# River Discharge¶

## Flow accumulation¶

Flow accumulation (FA) calculations are core component of landscape evolution models as they are often used as proxy to estimate flow discharge, sediment load, river width, bedrock erosion as well as sediment deposition.

Note

Until recently conventional FA algorithms were **serial** and limited to small spatial problems. With ever growing high resolution digital elevation dataset, new methods based on **parallel** approaches have been proposed over the last decade.

In addition, nearly all of these parallel approaches assume a **single flow direction** (SFD). This assumption makes the emergent flow network highly sensitive to the underlying mesh geometry and most dendritic shape of obtained stream networks is often an artefact of the surface triangulation. To reduce this effect, authors have proposed to consider not only the steepest downhill direction but also to represent other directions appropriately weighted by slope (**multiple flow direction** - MFD). Using MFD algorithms prevent locking of erosion pathways along a single direction and help to route flow over flat regions into multiple branches.

## Single and multiple flow directions¶

`gospl`

allows for both SFD and MFD routing by using an adapted version of the parallel implicit drainage area (IDA) method from Richardson et al. (2014) to unstructured meshes. It consists in writing the FA calculation as a *sparse matrix system of linear equations* and takes full advantage of purpose-built, efficient linear algebra routines available in PETSc.

The river discharge is computed from the calculated FA and the net precipitation rate \(\mathrm{P}\). At node \(\mathrm{i}\), the river discharge (\(\mathrm{q_i}\)) is determined as follows:

where \(\mathrm{b_i}\) is the local volume of water \(\mathrm{\Omega_i P_i}\) where \(\mathrm{\Omega_i}\) is the voronoi area and \(\mathrm{P_i}\) the local precipitation value available for runoff during a given time step. \(\mathrm{N_d}\) is the number of donors with a donor defined as a node that drains into \(\mathrm{i}\) (as an example the donor of vertex 5 in the SFD sketch in the above figure is 1). To find the donors of each node, the method consists in finding their receivers first. Then, the receivers of each donor is saved into a receiver matrix, noting that the nodes, which are local minima, are their own receivers.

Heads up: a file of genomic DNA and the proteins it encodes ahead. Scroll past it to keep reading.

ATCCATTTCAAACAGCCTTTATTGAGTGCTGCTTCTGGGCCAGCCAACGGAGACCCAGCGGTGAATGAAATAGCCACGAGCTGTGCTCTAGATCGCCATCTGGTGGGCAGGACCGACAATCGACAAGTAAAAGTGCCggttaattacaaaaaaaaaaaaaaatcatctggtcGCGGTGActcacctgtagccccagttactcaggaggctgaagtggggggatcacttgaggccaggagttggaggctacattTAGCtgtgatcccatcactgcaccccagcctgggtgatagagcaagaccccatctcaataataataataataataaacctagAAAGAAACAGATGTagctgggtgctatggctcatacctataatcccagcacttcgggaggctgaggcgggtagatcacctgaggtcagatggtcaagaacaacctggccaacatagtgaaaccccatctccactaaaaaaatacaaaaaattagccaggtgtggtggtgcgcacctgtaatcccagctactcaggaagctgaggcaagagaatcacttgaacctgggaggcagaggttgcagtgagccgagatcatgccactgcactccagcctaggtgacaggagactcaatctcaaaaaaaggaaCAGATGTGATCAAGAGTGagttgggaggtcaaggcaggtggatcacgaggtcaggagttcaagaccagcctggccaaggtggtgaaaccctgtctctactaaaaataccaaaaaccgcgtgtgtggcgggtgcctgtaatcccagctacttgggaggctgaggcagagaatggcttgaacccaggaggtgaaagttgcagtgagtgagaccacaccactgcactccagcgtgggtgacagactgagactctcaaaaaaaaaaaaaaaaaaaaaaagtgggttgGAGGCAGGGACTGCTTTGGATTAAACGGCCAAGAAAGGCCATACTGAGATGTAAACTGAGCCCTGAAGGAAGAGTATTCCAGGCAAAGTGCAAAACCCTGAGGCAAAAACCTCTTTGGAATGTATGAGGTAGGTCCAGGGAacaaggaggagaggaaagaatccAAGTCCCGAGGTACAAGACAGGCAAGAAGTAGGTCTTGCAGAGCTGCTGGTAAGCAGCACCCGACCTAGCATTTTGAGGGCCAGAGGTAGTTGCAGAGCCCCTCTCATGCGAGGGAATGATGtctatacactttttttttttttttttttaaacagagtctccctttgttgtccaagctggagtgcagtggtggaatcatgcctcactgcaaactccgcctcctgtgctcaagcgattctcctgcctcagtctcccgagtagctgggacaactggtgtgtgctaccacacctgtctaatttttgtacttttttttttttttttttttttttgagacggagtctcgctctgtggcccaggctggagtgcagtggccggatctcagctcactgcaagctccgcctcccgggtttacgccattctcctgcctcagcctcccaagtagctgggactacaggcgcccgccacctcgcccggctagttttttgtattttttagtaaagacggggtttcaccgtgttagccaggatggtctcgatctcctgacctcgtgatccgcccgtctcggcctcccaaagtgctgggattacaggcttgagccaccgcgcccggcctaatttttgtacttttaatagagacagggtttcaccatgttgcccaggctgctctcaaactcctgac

The transpose of the matrix is then used to get the donor matrix. When the previous equation is applied to all nodes and considering the MFD case illustrated above, the following relations are obtained:

The choice of weights \(\mathrm{w_{m,n}}\) depends on the number of flow directions that is used. The weights range between zero and one and sum to one for each node:

The number of flow direction paths is user-defined and can vary from 1 (*i.e.* SFD) up to 6 (*i.e.* MFD) depending of the grid neighbourhood complexity. The weights are calculated based on the number of downslope neighbours and are proportional to the slope.

## Linear solver¶

In matrix form the system defined above is equivalent to **W q** = **b** or:

The vector **q** corresponds to the unknown river discharge (volume of water flowing on a given node per year) and the elements of **W** left blank are zeros.

Note

As explained in Richardson et al. (2014), the above system is implicit as the river discharge for a given vertex depends on its neighbours unknown flow discharge. The matrix **W** is sparse and is composed of diagonal terms set to unity (identity matrix) and off-diagonal terms corresponding to at most the immediate neighbours of each vertex (typically lower than 6 in constrained Delaunay triangulation).

In `gospl`

, this matrix is built in parallel using compressed sparse row matrix functionality available from SciPy.

Once the matrix has been constructed, PETSc library is used to solve matrices and vectors across the decomposed domain. The performance of the **IDA** algorithm is strongly dependent on the choice of solver and preconditioner. In `gospl`

, the solution for **q** is obtained using the *Richardson solver* with block Jacobi preconditioning (*bjacobi*). This choice was made based on convergence results but can be changed if better solver and preconditioner combinations are found.

Iterative methods allow for an initial guess to be provided. When this initial guess is close to the solution, the number of iterations required for convergence dramatically decreases. This option is used in `gospl`

by allocation the river discharge solution from previous time step as an initial guess. It allows to decrease the number of iterations of the IDA solver as discharge often exhibits small change between successive time intervals.